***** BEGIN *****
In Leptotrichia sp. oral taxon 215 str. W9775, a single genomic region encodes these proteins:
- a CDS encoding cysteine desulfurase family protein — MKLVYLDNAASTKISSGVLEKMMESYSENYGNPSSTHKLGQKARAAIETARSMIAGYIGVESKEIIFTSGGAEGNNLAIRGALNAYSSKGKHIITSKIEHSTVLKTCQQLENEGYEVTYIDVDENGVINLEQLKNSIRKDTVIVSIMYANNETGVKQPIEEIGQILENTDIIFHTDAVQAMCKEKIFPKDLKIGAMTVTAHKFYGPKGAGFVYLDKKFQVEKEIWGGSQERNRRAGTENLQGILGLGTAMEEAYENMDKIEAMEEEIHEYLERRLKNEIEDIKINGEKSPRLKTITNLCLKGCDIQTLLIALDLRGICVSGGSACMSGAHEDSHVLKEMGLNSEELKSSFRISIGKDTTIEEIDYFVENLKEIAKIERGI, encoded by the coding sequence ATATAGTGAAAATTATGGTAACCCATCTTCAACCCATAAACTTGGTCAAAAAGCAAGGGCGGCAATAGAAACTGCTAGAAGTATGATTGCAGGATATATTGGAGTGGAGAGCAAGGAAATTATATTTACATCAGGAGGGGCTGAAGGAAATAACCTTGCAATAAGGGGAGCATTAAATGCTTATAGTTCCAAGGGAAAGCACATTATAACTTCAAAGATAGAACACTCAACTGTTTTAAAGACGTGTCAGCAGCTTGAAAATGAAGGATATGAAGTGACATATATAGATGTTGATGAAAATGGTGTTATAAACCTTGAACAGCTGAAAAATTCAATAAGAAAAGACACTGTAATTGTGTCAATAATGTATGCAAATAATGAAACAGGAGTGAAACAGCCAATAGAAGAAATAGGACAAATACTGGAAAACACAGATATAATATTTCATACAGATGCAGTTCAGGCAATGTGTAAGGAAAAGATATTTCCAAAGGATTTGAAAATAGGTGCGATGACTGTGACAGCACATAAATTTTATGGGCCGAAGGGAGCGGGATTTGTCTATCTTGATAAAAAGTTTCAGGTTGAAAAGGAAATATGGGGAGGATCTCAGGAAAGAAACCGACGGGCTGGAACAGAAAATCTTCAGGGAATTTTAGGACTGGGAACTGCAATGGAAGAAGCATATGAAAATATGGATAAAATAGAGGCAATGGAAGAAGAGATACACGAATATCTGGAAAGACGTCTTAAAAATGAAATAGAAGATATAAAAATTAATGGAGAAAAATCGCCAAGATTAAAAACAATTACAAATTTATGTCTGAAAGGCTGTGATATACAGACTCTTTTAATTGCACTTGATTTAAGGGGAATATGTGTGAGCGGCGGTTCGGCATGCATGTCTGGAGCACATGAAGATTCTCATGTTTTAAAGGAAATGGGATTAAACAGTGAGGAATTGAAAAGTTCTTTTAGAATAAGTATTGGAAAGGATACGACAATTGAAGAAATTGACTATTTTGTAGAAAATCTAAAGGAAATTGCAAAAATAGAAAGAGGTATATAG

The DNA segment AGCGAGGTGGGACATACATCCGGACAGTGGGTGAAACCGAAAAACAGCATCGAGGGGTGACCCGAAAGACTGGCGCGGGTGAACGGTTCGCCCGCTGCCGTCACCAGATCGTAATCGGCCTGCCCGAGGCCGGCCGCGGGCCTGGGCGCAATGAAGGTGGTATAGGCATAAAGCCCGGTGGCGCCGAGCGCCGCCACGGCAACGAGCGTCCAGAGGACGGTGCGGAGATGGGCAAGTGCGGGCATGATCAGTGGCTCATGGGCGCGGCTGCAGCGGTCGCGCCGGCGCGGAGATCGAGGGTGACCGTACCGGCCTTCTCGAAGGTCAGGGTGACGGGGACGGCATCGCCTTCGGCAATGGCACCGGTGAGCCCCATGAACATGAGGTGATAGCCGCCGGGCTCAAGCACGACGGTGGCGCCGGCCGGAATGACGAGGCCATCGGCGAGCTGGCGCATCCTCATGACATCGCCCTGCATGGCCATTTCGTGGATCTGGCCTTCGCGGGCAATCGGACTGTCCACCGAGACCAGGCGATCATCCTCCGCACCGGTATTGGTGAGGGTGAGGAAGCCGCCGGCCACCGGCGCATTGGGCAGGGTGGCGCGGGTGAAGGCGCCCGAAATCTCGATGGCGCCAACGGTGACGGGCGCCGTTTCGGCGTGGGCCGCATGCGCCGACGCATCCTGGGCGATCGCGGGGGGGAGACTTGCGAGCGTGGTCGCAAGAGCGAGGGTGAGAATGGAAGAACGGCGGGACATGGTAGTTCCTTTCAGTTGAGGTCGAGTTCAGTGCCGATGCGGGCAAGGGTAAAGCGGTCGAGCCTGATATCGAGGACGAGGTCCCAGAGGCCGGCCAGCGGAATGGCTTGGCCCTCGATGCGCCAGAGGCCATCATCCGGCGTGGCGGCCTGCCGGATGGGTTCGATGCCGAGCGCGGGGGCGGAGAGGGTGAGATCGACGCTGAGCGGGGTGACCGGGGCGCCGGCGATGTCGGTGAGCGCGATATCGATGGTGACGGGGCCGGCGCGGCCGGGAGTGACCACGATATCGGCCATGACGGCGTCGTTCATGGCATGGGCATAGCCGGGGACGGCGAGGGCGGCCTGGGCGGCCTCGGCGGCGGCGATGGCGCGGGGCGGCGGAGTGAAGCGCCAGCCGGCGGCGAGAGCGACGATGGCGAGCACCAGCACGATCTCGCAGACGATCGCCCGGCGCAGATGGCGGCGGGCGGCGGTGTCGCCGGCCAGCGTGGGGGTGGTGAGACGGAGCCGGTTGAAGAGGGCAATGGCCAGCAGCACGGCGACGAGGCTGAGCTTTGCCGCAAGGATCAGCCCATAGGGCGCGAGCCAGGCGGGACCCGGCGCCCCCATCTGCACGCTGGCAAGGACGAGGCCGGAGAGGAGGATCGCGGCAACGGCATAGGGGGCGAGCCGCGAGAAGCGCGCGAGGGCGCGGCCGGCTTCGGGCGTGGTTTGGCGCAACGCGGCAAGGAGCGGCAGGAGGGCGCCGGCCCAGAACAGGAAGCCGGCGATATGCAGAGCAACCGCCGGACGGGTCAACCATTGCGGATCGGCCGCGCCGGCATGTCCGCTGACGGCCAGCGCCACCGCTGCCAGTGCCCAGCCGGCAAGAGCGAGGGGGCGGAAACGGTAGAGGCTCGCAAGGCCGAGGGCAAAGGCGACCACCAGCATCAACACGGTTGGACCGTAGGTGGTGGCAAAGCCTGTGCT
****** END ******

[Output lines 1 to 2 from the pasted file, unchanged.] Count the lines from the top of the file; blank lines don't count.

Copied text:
In Leptotrichia sp. oral taxon 215 str. W9775, a single genomic region encodes these proteins:
- a CDS encoding cysteine desulfurase family protein — MKLVYLDNAASTKISSGVLEKMMESYSENYGNPSSTHKLGQKARAAIETARSMIAGYIGVESKEIIFTSGGAEGNNLAIRGALNAYSSKGKHIITSKIEHSTVLKTCQQLENEGYEVTYIDVDENGVINLEQLKNSIRKDTVIVSIMYANNETGVKQPIEEIGQILENTDIIFHTDAVQAMCKEKIFPKDLKIGAMTVTAHKFYGPKGAGFVYLDKKFQVEKEIWGGSQERNRRAGTENLQGILGLGTAMEEAYENMDKIEAMEEEIHEYLERRLKNEIEDIKINGEKSPRLKTITNLCLKGCDIQTLLIALDLRGICVSGGSACMSGAHEDSHVLKEMGLNSEELKSSFRISIGKDTTIEEIDYFVENLKEIAKIERGI, encoded by the coding sequence ATATAGTGAAAATTATGGTAACCCATCTTCAACCCATAAACTTGGTCAAAAAGCAAGGGCGGCAATAGAAACTGCTAGAAGTATGATTGCAGGATATATTGGAGTGGAGAGCAAGGAAATTATATTTACATCAGGAGGGGCTGAAGGAAATAACCTTGCAATAAGGGGAGCATTAAATGCTTATAGTTCCAAGGGAAAGCACATTATAACTTCAAAGATAGAACACTCAACTGTTTTAAAGACGTGTCAGCAGCTTGAAAATGAAGGATATGAAGTGACATATATAGATGTTGATGAAAATGGTGTTATAAACCTTGAACAGCTGAAAAATTCAATAAGAAAAGACACTGTAATTGTGTCAATAATGTATGCAAATAATGAAACAGGAGTGAAACAGCCAATAGAAGAAATAGGACAAATACTGGAAAACACAGATATAATATTTCATACAGATGCAGTTCAGGCAATGTGTAAGGAAAAGATATTTCCAAAGGATTTGAAAATAGGTGCGATGACTGTGACAGCACATAAATTTTATGGGCCGAAGGGAGCGGGATTTGTCTATCTTGATAAAAAGTTTCAGGTTGAAAAGGAAATATGGGGAGGATCTCAGGAAAGAAACCGACGGGCTGGAACAGAAAATCTTCAGGGAATTTTAGGACTGGGAACTGCAATGGAAGAAGCATATGAAAATATGGATAAAATAGAGGCAATGGAAGAAGAGATACACGAATATCTGGAAAGACGTCTTAAAAATGAAATAGAAGATATAAAAATTAATGGAGAAAAATCGCCAAGATTAAAAACAATTACAAATTTATGTCTGAAAGGCTGTGATATACAGACTCTTTTAATTGCACTTGATTTAAGGGGAATATGTGTGAGCGGCGGTTCGGCATGCATGTCTGGAGCACATGAAGATTCTCATGTTTTAAAGGAAATGGGATTAAACAGTGAGGAATTGAAAAGTTCTTTTAGAATAAGTATTGGAAAGGATACGACAATTGAAGAAATTGACTATTTTGTAGAAAATCTAAAGGAAATTGCAAAAATAGAAAGAGGTATATAG